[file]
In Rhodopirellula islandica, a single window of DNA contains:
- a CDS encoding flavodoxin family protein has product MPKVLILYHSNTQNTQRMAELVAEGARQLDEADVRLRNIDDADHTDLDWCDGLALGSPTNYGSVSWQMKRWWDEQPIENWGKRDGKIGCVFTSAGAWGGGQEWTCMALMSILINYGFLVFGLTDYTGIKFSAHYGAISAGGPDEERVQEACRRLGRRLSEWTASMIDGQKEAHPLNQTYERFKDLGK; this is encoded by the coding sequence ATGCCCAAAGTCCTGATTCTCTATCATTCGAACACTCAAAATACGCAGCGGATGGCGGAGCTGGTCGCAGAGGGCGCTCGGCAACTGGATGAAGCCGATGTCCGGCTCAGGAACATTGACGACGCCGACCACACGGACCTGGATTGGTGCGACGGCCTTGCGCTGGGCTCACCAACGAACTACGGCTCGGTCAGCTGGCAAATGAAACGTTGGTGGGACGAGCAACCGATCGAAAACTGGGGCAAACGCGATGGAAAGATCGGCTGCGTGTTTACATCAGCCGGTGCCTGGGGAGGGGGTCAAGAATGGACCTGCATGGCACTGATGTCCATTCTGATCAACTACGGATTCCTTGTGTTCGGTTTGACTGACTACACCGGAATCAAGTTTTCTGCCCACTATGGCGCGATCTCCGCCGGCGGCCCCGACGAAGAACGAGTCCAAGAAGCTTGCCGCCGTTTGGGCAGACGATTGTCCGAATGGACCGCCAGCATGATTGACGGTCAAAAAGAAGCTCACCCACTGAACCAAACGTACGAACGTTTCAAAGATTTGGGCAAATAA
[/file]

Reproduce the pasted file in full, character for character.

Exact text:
In Rhodopirellula islandica, a single window of DNA contains:
- a CDS encoding flavodoxin family protein has product MPKVLILYHSNTQNTQRMAELVAEGARQLDEADVRLRNIDDADHTDLDWCDGLALGSPTNYGSVSWQMKRWWDEQPIENWGKRDGKIGCVFTSAGAWGGGQEWTCMALMSILINYGFLVFGLTDYTGIKFSAHYGAISAGGPDEERVQEACRRLGRRLSEWTASMIDGQKEAHPLNQTYERFKDLGK; this is encoded by the coding sequence ATGCCCAAAGTCCTGATTCTCTATCATTCGAACACTCAAAATACGCAGCGGATGGCGGAGCTGGTCGCAGAGGGCGCTCGGCAACTGGATGAAGCCGATGTCCGGCTCAGGAACATTGACGACGCCGACCACACGGACCTGGATTGGTGCGACGGCCTTGCGCTGGGCTCACCAACGAACTACGGCTCGGTCAGCTGGCAAATGAAACGTTGGTGGGACGAGCAACCGATCGAAAACTGGGGCAAACGCGATGGAAAGATCGGCTGCGTGTTTACATCAGCCGGTGCCTGGGGAGGGGGTCAAGAATGGACCTGCATGGCACTGATGTCCATTCTGATCAACTACGGATTCCTTGTGTTCGGTTTGACTGACTACACCGGAATCAAGTTTTCTGCCCACTATGGCGCGATCTCCGCCGGCGGCCCCGACGAAGAACGAGTCCAAGAAGCTTGCCGCCGTTTGGGCAGACGATTGTCCGAATGGACCGCCAGCATGATTGACGGTCAAAAAGAAGCTCACCCACTGAACCAAACGTACGAACGTTTCAAAGATTTGGGCAAATAA